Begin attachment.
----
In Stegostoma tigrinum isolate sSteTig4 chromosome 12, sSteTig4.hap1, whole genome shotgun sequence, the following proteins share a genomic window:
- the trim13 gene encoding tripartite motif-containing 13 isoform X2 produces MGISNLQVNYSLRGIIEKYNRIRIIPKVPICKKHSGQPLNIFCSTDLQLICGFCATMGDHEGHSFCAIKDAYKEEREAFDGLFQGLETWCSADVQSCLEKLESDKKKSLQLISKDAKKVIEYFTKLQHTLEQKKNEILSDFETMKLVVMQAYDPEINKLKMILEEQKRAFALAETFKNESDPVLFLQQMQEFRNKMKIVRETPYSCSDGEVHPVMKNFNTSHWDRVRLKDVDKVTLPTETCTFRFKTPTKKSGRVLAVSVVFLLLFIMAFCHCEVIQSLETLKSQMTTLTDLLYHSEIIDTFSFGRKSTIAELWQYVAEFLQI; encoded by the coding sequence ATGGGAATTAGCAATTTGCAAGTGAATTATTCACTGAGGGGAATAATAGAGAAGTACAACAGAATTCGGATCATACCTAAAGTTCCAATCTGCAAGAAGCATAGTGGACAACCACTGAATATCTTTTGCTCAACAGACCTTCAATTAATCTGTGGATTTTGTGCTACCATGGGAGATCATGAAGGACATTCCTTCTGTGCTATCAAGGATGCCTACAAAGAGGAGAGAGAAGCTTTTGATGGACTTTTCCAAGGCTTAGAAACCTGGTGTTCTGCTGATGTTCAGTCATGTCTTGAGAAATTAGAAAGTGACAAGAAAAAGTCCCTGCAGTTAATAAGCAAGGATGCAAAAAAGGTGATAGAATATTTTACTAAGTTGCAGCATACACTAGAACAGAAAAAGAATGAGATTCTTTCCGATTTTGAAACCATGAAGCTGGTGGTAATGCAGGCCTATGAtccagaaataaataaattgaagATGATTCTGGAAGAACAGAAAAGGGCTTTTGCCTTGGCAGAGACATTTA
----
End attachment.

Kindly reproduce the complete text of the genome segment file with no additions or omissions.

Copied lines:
In Stegostoma tigrinum isolate sSteTig4 chromosome 12, sSteTig4.hap1, whole genome shotgun sequence, the following proteins share a genomic window:
- the trim13 gene encoding tripartite motif-containing 13 isoform X2 produces MGISNLQVNYSLRGIIEKYNRIRIIPKVPICKKHSGQPLNIFCSTDLQLICGFCATMGDHEGHSFCAIKDAYKEEREAFDGLFQGLETWCSADVQSCLEKLESDKKKSLQLISKDAKKVIEYFTKLQHTLEQKKNEILSDFETMKLVVMQAYDPEINKLKMILEEQKRAFALAETFKNESDPVLFLQQMQEFRNKMKIVRETPYSCSDGEVHPVMKNFNTSHWDRVRLKDVDKVTLPTETCTFRFKTPTKKSGRVLAVSVVFLLLFIMAFCHCEVIQSLETLKSQMTTLTDLLYHSEIIDTFSFGRKSTIAELWQYVAEFLQI; encoded by the coding sequence ATGGGAATTAGCAATTTGCAAGTGAATTATTCACTGAGGGGAATAATAGAGAAGTACAACAGAATTCGGATCATACCTAAAGTTCCAATCTGCAAGAAGCATAGTGGACAACCACTGAATATCTTTTGCTCAACAGACCTTCAATTAATCTGTGGATTTTGTGCTACCATGGGAGATCATGAAGGACATTCCTTCTGTGCTATCAAGGATGCCTACAAAGAGGAGAGAGAAGCTTTTGATGGACTTTTCCAAGGCTTAGAAACCTGGTGTTCTGCTGATGTTCAGTCATGTCTTGAGAAATTAGAAAGTGACAAGAAAAAGTCCCTGCAGTTAATAAGCAAGGATGCAAAAAAGGTGATAGAATATTTTACTAAGTTGCAGCATACACTAGAACAGAAAAAGAATGAGATTCTTTCCGATTTTGAAACCATGAAGCTGGTGGTAATGCAGGCCTATGAtccagaaataaataaattgaagATGATTCTGGAAGAACAGAAAAGGGCTTTTGCCTTGGCAGAGACATTTA